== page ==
05.28.2020 | COVID-19

Employers Required to Amend IIPP Specifically to Address COVID-19

COVID-19 Client Alerts:

Employers Required to Amend IIPP Specifically to Address COVID-19


All California employers are required to have an Injury and Illness Prevention Program (“IIPP”).  Your IIPP must be in writing, be accessible to employees, and contain certain specified provisions.  Cal/OSHA has now issued guidance requiring employers to include COVID-19 prevention measures in their IIPPs.

All employers should take steps to amend their IIPP immediately because IIPP violations are the cause of a high percentage of Cal/OSHA citations every year.

Although the new Cal/OSHA guidance states that employers must include COVID-related provisions only if an employer determines that COVID-19 is a workplace hazard, the guidance also states that “For most California workplaces, adopting changes to their IIPP is mandatory since COVID-19 is widespread in the community.”

Not only will amending the IIPP lessen the potential for a Cal/OSHA citation, it will also help to ensure that the employer is taking steps to minimize the risk to employees, thereby reducing exposure to workers’ compensation liability and other costs should employees become ill.

The following infection prevention-measures should be included in your amended IIPP, when applicable to your workplace.  This is not an exhaustive list.  Additional issues must be addressed in certain industries, like retail and service.  There are also training requirements that we will address in a subsequent Employer Update.

In our prior Employer Updates, we have recommended the adoption of many of the following practices.  Now it is time to also commit them to writing in your IIPP.

Topic 1:  When You Have Sick or Symptomatic Employees

  • Send sick or symptomatic employees home, or to medical care.
  • Ensure that sick or symptomatic employees do not return to work until ten days have passed since symptoms first appeared and at least three days have passed since symptoms ended.
  • Provide Families First Coronavirus Response Act (“FFCRA”) paid sick leave or expanded family and medical leave, if required.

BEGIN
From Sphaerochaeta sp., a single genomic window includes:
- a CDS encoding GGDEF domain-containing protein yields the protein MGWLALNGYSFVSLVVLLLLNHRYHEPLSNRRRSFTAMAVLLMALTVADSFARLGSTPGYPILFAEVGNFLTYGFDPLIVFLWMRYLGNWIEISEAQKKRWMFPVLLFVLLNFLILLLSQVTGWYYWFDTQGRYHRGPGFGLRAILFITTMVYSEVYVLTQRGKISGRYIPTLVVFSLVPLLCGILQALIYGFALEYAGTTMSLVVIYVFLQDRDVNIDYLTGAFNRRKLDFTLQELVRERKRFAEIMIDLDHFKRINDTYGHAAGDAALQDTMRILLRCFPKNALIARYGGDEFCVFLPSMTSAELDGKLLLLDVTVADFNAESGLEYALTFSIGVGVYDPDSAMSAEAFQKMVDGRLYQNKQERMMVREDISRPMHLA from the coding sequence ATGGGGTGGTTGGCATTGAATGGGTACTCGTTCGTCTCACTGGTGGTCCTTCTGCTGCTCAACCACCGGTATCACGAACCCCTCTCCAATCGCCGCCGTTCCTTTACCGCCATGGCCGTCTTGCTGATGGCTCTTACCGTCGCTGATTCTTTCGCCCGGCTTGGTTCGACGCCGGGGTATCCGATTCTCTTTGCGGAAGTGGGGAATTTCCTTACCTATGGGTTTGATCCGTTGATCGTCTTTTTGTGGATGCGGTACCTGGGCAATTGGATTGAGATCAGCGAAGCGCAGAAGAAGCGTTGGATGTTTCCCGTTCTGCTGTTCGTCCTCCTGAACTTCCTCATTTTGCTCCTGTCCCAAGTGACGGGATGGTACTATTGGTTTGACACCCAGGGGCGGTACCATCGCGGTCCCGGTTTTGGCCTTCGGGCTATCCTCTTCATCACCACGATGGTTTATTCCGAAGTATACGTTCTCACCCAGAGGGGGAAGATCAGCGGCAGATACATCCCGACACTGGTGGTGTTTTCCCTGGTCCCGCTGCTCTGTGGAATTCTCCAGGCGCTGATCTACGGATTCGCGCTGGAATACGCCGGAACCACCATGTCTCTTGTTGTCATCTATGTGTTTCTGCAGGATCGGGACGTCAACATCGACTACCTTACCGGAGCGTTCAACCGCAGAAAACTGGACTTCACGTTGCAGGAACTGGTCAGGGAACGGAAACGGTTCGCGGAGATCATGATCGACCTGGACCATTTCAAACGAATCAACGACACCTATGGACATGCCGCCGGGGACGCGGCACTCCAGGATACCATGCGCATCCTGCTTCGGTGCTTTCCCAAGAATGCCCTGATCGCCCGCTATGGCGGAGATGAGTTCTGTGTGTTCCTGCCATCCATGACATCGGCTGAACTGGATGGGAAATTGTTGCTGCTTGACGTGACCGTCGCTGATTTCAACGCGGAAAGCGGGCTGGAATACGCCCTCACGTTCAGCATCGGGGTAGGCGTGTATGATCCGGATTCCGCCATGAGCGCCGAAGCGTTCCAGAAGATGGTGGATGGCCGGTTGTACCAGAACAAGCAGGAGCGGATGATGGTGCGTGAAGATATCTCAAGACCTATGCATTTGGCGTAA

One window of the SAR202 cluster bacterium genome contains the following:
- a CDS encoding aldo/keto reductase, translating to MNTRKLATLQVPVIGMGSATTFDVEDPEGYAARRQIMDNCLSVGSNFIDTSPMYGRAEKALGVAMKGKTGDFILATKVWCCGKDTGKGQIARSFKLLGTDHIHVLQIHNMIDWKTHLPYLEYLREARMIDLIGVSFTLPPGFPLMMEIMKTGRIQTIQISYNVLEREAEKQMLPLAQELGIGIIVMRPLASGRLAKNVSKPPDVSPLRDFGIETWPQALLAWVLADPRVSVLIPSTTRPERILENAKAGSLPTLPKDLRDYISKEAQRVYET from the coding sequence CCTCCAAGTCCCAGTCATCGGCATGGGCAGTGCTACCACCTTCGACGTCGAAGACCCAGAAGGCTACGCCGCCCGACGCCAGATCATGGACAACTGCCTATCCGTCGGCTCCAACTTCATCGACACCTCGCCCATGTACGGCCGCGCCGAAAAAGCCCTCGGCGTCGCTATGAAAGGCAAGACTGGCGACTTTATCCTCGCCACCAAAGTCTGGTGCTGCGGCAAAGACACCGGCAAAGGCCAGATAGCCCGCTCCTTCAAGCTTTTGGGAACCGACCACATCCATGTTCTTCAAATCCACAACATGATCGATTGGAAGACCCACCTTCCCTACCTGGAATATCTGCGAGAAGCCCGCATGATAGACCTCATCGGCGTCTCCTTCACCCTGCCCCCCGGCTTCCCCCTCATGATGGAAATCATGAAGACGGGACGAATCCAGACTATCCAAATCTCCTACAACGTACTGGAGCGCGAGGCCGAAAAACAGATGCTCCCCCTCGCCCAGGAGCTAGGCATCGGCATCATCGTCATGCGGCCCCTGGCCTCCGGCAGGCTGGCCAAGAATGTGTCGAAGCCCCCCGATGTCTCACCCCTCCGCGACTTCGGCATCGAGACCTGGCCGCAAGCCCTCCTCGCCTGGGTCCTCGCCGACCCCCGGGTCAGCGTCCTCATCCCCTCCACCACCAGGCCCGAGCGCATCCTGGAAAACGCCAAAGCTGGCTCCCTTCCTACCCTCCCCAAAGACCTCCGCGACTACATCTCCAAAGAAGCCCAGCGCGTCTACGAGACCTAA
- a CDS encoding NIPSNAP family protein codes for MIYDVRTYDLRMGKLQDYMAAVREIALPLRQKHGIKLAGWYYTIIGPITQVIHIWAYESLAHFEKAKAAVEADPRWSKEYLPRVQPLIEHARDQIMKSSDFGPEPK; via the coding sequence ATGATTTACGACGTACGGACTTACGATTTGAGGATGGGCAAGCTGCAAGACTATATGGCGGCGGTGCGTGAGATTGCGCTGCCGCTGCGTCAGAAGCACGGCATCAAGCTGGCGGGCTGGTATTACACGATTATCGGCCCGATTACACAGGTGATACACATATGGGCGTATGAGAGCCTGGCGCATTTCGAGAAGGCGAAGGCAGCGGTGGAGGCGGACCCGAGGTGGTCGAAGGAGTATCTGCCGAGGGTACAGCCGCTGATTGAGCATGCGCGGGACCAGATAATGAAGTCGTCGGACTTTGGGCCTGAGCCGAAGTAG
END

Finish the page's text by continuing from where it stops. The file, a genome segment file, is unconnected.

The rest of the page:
• If an employee is confirmed to have a COVID-19 infection:
    • Inform other affected employees while maintaining confidentiality (see DFEH guidance);
    • Close and deep clean all areas affected by the infected employee; and
    • Ensure employees that return to work following an illness promptly report any recurrence of symptoms.

Topic 2:  Use Social Distancing

  • Have employees work from home when possible.
  • Do not hold in-person meetings when video or telephone meetings can be used.
  • Maintain at least six feet between people in all workplace areas, when possible.
  • Prohibit or minimize use of shared items and workspaces.  If these areas/items must be shared, then clean and disinfect the shared workspaces and work items before and after use.
  • Limit the number of customers or clients on the premises.
  • Schedule employees in shifts to minimize the number of employees on the premises.
  • Advise employees to avoid non-essential travel if possible and check CDC’s Traveler’s Health Notices prior to travel.

Topic 3:  Proper Cleaning and Disinfecting

  • Establish procedures for routine cleaning and disinfecting, especially of commonly-touched objects, such as doorknobs and faucets.
  • Use disinfectants that are approved by the EPA for this purpose.
  • Provide EPA-registered disposal wipes for employees to wipe down commonly used surfaces before use.
  • Follow manufacturer’s instructions for all cleaning and disinfecting product use.
  • Ensure there are adequate supplies to support cleaning and disinfecting practices.
  • Train employees in the safe use of cleaning and disinfecting chemicals.

Topic 4:  Provide Protective Equipment and Engineering Controls

  • Provide cloth masks to employees and to customers.
  • Provide hand sanitizer.
  • Install plexiglass screens or physical barriers.
  • Provide gloves to employees who must touch items touched by the public, employees, or customers.

Cal/OSHA also recommends that employers implement the relevant recommendations from the CDC’s  COVID-19 Guidance for Employers and How to Protect Yourself and Others.  Additional Cal/OSHA guidance applies for employers subject to the Aerosol Transmissible Diseases (ATD) Standard.

This is a significant change that is being required of IIPPs.  It is advisable to consult with legal counsel when updating an IIPP to ensure it complies with California law.


Copyright © 2020, Murphy Austin Adams Schoenfeld LLP. All rights reserved. Please be assured that we make every effort to make certain that the information contained in this alert is current at the time this email was delivered. Because laws and legislation are constantly changing, please contact us if you are unsure whether this material is still current. Nothing contained herein should be construed as legal advice or a legal opinion on any specific facts or circumstances. The contents are intended to be for general information purposes only. We assume no liability in connection with the use of the information contained in this article. Given the rapidly evolving nature of legal and governmental responses to the COVID-19 pandemic, unfolding events likely will supersede many of the issues discussed in these updates. We encourage you to contact our lawyers directly for the most current information and counsel regarding legal and governmental responses to the COVID-19 pandemic. Please contact us to answer any questions you may have.

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